Address to the United Nations
Pope Benedict XVI
18 April 2008
As history proceeds, new situations arise, and the attempt is made to link them to new rights. Discernment, that is, the capacity to distinguish good from evil, becomes even more essential in the context of demands that concern the very lives and conduct of persons, communities and peoples. In tackling the theme of rights, since important situations and profound realities are involved, discernment is both an indispensable and a fruitful virtue.
Discernment, then, shows that entrusting exclusively to individual States, with their laws and institutions, the final responsibility to meet the aspirations of persons, communities and entire peoples, can sometimes have consequences that exclude the possibility of a social order respectful of the dignity and rights of the person. On the other hand, a vision of life firmly anchored in the religious dimension can help to achieve this, since recognition of the transcendent value of every man and woman favours conversion of heart, which then leads to a commitment to resist violence, terrorism and war, and to promote justice and peace. This also provides the proper context for the inter-religious dialogue that the United Nations is called to support, just as it supports dialogue in other areas of human activity. Dialogue should be recognized as the means by which the various components of society can articulate their point of view and build consensus around the truth concerning particular values or goals. It pertains to the nature of religions, freely practised, that they can autonomously conduct a dialogue of thought and life. If at this level, too, the religious sphere is kept separate from political action, then great benefits ensue for individuals and communities. On the other hand, the United Nations can count on the results of dialogue between religions, and can draw fruit from the willingness of believers to place their experiences at the service of the common good. Their task is to propose a vision of faith not in terms of intolerance, discrimination and conflict, but in terms of complete respect for truth, coexistence, rights, and reconciliation.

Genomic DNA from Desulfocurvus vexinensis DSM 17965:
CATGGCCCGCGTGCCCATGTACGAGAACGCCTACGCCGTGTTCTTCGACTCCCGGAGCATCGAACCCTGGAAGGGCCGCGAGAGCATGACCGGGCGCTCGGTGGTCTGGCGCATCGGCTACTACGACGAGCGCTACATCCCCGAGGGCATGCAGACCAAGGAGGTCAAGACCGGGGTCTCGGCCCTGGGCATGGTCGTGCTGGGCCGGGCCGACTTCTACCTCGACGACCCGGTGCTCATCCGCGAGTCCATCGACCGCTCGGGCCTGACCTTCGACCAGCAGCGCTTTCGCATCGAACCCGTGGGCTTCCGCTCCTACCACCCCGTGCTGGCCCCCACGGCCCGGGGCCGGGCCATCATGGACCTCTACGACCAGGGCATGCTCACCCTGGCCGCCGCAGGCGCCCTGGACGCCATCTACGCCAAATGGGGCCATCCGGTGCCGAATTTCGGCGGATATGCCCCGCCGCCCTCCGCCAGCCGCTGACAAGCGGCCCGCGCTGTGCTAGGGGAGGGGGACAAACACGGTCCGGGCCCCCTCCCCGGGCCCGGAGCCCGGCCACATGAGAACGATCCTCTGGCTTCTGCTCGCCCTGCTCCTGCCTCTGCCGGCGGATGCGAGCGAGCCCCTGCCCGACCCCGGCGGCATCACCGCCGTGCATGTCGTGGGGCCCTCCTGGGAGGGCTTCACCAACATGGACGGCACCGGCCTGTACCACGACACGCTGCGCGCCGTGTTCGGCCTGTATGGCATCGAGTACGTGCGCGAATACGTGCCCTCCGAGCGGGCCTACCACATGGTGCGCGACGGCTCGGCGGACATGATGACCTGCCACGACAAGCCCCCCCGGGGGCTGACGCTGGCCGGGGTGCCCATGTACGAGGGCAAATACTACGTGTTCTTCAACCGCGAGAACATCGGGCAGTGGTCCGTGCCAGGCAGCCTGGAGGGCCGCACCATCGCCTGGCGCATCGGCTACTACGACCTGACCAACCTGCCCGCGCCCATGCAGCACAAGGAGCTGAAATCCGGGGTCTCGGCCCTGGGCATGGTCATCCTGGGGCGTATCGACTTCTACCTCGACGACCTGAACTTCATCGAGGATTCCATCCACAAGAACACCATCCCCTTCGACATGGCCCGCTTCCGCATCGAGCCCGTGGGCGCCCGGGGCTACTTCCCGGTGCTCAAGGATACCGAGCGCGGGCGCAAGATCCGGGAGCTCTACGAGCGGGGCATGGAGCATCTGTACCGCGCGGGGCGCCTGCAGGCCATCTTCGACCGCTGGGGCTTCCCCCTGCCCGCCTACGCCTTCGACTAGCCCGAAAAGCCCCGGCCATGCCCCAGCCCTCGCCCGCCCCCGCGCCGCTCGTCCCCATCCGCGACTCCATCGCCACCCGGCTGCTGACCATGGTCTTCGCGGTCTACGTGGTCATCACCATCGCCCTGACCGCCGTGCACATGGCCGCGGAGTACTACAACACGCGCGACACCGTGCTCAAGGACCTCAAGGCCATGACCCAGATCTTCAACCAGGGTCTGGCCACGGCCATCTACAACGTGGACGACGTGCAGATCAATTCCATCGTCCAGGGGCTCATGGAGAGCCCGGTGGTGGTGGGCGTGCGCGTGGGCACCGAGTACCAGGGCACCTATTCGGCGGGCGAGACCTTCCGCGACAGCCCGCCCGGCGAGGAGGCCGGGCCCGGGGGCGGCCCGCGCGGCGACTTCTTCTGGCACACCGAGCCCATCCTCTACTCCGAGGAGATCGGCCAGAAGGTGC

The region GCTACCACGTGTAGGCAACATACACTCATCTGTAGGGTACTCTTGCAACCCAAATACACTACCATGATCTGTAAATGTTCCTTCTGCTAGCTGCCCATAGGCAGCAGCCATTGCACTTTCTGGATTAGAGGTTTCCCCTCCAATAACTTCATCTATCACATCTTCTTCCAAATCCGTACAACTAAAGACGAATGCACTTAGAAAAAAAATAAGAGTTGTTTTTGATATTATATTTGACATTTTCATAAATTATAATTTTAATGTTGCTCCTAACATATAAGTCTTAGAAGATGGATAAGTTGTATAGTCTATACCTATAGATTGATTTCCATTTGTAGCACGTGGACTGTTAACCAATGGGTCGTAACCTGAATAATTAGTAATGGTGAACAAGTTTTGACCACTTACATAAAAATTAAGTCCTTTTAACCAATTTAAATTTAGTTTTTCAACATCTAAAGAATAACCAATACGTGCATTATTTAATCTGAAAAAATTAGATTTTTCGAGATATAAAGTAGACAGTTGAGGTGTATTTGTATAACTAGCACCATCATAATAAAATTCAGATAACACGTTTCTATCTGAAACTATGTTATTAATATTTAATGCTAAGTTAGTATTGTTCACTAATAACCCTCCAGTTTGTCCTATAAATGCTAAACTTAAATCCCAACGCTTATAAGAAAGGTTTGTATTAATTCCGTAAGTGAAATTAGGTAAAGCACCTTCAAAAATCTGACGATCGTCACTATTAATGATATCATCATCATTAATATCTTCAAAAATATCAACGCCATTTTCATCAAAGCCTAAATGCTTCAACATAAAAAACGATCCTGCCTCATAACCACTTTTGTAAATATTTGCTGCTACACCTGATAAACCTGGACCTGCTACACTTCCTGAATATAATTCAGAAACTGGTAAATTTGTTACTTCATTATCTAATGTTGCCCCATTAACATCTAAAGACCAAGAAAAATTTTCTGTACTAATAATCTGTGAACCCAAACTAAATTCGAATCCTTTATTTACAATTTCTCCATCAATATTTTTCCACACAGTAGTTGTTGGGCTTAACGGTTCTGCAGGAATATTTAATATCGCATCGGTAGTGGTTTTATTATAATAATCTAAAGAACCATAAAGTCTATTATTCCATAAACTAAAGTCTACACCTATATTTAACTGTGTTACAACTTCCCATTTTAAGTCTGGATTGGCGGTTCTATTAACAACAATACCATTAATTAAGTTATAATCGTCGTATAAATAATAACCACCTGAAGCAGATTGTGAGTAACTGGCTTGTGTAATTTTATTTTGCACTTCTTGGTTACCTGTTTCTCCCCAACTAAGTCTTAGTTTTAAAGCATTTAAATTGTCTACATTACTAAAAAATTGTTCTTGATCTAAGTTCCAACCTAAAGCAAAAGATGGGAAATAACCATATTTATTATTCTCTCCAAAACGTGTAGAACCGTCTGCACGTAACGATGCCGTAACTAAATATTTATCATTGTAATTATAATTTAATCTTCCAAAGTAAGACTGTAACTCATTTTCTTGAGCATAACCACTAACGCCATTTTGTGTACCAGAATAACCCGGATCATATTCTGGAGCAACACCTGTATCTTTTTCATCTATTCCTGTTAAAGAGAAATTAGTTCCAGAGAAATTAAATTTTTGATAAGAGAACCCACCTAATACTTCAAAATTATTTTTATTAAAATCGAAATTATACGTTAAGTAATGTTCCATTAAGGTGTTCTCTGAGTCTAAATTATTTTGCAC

Human rights, of course, must include the right to religious freedom, understood as the expression of a dimension that is at once individual and communitarian – a vision that brings out the unity of the person while clearly distinguishing between the dimension of the citizen and that of the believer. The activity of the United Nations in recent years has ensured that public debate gives space to viewpoints inspired by a religious vision in all its dimensions, including ritual, worship, education, dissemination of information and the freedom to profess and choose religion. It is inconceivable, then, that believers should have to suppress a part of themselves – their faith – in order to be active citizens. It should never be necessary to deny God in order to enjoy one’s rights. The rights associated with religion are all the more in need of protection if they are considered to clash with a prevailing secular ideology or with majority religious positions of an exclusive nature. The full guarantee of religious liberty cannot be limited to the free exercise of worship, but has to give due consideration to the public dimension of religion, and hence to the possibility of believers playing their part in building the social order. Indeed, they actually do so, for example through their influential and generous involvement in a vast network of initiatives which extend from Universities, scientific institutions and schools to health care agencies and charitable organizations in the service of the poorest and most marginalized. Refusal to recognize the contribution to society that is rooted in the religious dimension and in the quest for the Absolute – by its nature, expressing communion between persons – would effectively privilege an individualistic approach, and would fragment the unity of the person.